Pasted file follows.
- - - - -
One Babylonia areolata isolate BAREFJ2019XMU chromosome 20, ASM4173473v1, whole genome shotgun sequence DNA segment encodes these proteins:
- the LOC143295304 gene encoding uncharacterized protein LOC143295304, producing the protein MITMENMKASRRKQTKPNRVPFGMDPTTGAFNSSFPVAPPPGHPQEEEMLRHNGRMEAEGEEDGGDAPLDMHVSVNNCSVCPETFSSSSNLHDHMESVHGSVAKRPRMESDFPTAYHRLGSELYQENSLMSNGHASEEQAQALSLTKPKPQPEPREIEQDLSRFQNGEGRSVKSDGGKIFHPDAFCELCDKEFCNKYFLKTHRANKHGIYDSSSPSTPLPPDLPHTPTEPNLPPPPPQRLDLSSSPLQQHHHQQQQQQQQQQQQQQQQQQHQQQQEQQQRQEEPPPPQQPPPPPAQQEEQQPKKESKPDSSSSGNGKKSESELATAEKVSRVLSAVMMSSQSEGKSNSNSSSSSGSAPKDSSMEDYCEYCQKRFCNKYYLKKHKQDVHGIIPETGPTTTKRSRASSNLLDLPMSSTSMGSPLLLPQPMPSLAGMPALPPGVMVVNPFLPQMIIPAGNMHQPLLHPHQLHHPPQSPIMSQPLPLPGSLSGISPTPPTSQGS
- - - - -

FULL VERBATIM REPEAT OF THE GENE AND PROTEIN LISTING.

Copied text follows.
One Babylonia areolata isolate BAREFJ2019XMU chromosome 20, ASM4173473v1, whole genome shotgun sequence DNA segment encodes these proteins:
- the LOC143295304 gene encoding uncharacterized protein LOC143295304, producing the protein MITMENMKASRRKQTKPNRVPFGMDPTTGAFNSSFPVAPPPGHPQEEEMLRHNGRMEAEGEEDGGDAPLDMHVSVNNCSVCPETFSSSSNLHDHMESVHGSVAKRPRMESDFPTAYHRLGSELYQENSLMSNGHASEEQAQALSLTKPKPQPEPREIEQDLSRFQNGEGRSVKSDGGKIFHPDAFCELCDKEFCNKYFLKTHRANKHGIYDSSSPSTPLPPDLPHTPTEPNLPPPPPQRLDLSSSPLQQHHHQQQQQQQQQQQQQQQQQQHQQQQEQQQRQEEPPPPQQPPPPPAQQEEQQPKKESKPDSSSSGNGKKSESELATAEKVSRVLSAVMMSSQSEGKSNSNSSSSSGSAPKDSSMEDYCEYCQKRFCNKYYLKKHKQDVHGIIPETGPTTTKRSRASSNLLDLPMSSTSMGSPLLLPQPMPSLAGMPALPPGVMVVNPFLPQMIIPAGNMHQPLLHPHQLHHPPQSPIMSQPLPLPGSLSGISPTPPTSQGS